Image Credit: Tom Gardener, Shutterstock

3. They’re a bit dog-like.

These cats often like to play games like fetch and tag. They’re also known to have a dog-like attachment to their owners, which makes them extremely friendly and affectionate. They’re known for waiting for their owners at the door and following them around the house when they come home.

Does the Lilac Burmese Make a Good Pet?

These cats were designed to be good pets. They’re incredibly affectionate with many “puppy-like” characteristics. They form strong bonds with their owners and want to always be the center of attention. They require more attention than other cats for this reason, though. Therefore, we only recommend them for owners that plan on being home for much of the time. They don’t do best when left home alone all day.

They’re very vocal, noisy cats. They’re described as “talkative,” which some owners like. However, they can get annoying if you aren’t used to that level of vocalization. They’re fairly similar to the Siamese in this manner. (In fact, due to their close genetic link to the Siamese, they often act like the Siamese.)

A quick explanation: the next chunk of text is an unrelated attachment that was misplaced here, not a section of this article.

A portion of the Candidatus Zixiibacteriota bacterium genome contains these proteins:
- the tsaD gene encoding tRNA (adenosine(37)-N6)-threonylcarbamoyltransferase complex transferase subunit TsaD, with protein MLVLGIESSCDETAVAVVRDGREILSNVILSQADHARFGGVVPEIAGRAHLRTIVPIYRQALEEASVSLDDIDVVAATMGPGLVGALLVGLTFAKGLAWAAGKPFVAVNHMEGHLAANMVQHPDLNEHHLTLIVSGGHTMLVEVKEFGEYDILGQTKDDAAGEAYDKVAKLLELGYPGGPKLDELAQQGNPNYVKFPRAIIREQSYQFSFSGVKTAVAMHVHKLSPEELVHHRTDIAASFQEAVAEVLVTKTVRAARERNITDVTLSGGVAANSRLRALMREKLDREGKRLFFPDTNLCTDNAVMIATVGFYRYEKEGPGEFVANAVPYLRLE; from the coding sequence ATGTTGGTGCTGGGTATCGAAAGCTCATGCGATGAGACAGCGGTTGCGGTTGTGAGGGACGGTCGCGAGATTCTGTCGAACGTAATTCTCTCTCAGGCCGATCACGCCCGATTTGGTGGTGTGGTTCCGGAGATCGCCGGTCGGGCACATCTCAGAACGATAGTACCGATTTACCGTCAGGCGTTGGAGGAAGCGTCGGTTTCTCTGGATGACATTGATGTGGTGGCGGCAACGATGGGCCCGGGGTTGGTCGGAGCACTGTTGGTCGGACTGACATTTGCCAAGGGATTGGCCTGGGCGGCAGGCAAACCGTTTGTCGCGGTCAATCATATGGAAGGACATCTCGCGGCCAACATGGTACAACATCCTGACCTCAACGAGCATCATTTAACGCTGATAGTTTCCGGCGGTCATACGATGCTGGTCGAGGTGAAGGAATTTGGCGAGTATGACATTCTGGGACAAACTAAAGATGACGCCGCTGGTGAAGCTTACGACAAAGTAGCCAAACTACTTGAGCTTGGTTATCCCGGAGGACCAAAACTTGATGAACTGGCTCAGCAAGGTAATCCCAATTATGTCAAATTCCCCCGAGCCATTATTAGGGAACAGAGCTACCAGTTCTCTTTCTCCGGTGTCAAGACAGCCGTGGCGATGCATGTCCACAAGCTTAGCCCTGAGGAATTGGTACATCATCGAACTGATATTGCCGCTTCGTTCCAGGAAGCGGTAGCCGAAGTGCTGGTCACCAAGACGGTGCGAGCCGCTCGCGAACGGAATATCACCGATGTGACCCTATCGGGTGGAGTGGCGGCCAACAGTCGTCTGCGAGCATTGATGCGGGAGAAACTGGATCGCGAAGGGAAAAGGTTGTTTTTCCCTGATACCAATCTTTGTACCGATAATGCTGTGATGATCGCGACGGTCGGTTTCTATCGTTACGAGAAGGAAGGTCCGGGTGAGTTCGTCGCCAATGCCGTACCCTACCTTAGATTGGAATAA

These cats like to play games like fetch and can even be taught tricks. They’re very devoted to their owners, often making training much easier.

lilac burmese cat kissing womans nose
Image Credit; Julija Sulkovska, Shutterstock


Burmese cats were developed from the Siamese. At some point, two felines that stood out distinctively from the Siamese were shown. This type was bred through careful breeding over many years. However, this breed was originally only a type of Siamese, and it shows. They act a lot like a Siamese, and it isn’t odd for them to be confused as a Siamese.

Today, the Burmese is somewhat popular in America and across Europe, the lilac color variation included. However, it isn’t one of the most popular cats out there. It has also been used to create a range of other cat breeds.

Featured Image Credit: Linn Currie, Shutterstock